‘Don’t ignore native advertising just because it feels icky’ journalism expert warns media

Panel (l-r):

Panel (l-r): Susie Banikarim – Vocativ; Justin Ellis- nieman Journalism Lab; Jane Spencer – Fusion

Branded content and native advertising should not be ignored by media outlets “just because it makes us feel icky”, while plagiarism and not attributing sources is “one of the greatest problems we have”, a journalism expert has said.

Justin Ellis, a writer for the Nieman Journalism Lab which looks at the future and development of the profession, was responding to claims that native and branded ads are like selling “snake oil” during a panel on new media ethics at South by Southwest overnight.

“It’s like arguing anything we try in media now is going to fail because we don’t have any connection with our readers – the fact you think you’re selling snake oil to people when they can decide for themselves is misguided,” he said.

“There’s  a lot that has to be figured out – publishers say its going to be clearly labeled, cigarettes are clearly labelled, but the label is on the side, it’s not on the front.”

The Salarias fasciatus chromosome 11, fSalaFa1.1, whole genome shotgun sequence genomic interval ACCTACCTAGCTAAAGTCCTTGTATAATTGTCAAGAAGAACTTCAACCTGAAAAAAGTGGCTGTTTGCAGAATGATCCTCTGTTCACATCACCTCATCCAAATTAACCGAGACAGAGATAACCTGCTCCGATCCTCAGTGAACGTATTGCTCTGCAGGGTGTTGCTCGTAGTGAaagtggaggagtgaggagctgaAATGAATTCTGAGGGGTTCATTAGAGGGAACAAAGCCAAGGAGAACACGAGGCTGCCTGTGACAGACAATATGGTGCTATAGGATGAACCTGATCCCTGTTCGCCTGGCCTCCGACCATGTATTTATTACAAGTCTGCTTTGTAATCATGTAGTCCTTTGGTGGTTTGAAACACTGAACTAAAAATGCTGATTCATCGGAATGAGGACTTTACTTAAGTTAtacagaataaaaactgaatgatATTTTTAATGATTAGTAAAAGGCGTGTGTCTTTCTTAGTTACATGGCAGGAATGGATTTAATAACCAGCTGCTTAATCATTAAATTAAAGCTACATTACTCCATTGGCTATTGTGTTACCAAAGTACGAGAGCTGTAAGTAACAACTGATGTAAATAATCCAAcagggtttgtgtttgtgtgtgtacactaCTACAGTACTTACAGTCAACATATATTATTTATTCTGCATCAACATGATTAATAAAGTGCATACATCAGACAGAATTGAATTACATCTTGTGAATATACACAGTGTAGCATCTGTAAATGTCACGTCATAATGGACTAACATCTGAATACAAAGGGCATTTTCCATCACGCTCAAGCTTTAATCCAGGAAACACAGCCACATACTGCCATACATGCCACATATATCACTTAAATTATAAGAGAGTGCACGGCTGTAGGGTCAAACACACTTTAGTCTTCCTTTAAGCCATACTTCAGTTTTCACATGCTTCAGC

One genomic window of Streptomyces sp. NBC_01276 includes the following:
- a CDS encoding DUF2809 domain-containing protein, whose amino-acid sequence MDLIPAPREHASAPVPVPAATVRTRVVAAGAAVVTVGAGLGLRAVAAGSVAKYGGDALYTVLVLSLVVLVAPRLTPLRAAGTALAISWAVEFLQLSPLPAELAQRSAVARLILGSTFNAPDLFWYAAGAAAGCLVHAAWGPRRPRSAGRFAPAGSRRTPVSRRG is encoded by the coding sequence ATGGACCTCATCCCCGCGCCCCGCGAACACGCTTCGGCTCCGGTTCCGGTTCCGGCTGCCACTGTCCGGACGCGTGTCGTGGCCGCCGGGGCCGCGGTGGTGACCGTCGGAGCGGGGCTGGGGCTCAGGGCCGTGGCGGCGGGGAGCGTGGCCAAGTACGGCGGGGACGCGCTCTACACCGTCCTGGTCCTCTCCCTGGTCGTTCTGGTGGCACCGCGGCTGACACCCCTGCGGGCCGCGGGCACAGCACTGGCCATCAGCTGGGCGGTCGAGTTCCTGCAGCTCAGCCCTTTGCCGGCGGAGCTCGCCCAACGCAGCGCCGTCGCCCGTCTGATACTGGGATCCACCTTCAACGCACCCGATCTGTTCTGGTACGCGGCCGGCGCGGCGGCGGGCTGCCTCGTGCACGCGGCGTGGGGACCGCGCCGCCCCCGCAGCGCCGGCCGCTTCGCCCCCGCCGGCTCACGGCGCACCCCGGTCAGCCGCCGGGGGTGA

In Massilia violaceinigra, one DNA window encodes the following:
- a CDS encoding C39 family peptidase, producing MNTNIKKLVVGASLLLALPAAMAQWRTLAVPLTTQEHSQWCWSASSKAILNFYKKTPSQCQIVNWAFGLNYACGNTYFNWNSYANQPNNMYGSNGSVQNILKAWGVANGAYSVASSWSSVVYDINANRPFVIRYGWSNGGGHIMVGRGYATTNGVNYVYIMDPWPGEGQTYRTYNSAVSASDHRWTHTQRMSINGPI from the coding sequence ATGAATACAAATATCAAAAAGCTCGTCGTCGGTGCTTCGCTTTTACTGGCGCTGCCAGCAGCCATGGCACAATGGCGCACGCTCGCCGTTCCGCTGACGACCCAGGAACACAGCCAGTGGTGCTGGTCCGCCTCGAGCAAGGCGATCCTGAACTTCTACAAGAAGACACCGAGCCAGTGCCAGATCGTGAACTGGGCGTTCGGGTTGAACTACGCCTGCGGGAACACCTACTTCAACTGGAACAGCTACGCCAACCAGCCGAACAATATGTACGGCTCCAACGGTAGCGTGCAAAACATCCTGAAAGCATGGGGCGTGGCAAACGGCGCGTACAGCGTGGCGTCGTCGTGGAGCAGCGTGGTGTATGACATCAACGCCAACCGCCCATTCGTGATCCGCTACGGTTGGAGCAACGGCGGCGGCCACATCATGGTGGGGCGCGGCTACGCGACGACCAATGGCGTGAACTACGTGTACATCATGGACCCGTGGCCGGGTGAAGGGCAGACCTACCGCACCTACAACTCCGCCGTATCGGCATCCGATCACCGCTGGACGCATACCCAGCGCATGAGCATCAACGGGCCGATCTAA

He said he thought it was “here to stay” but it was up to outlets to work out what works for their brands, adding: “I hesitate to say we should rule out anything just because it makes us feel icky – what’s right for Upworthy won’t be right for the Wall Street Journal.”

Fellow panelist Jane Spencer, a fomer journalist at the New York Times and The Daily Beast, said her new digital venture Fusion the publication valued transparency and fairness “traditional objectivity is not always our goal , we don’t want to give both sides of the story equal time and not end up with a story that’s accurate”.

However it has also employed a director of standards at to give young writers a resource to come to ask advice about things like attribution and sourcing images.

However, Ellis said while having someone overseeing standards was good he warned “it’s a bit like a traffic cop, it won’t stop accidents from happening”.

He said the culture of publications plagiarising or lifting information from rivals and not attributing articles was “one of the biggest problems we have”, and added that media “over inflate the value of Twitter” adding: “There’s audiences to be had but not everyone is on Twitter.

“The people there every vocal about everything, but you shouldn’t over extend yourself.”

Alex Hayes in Austin

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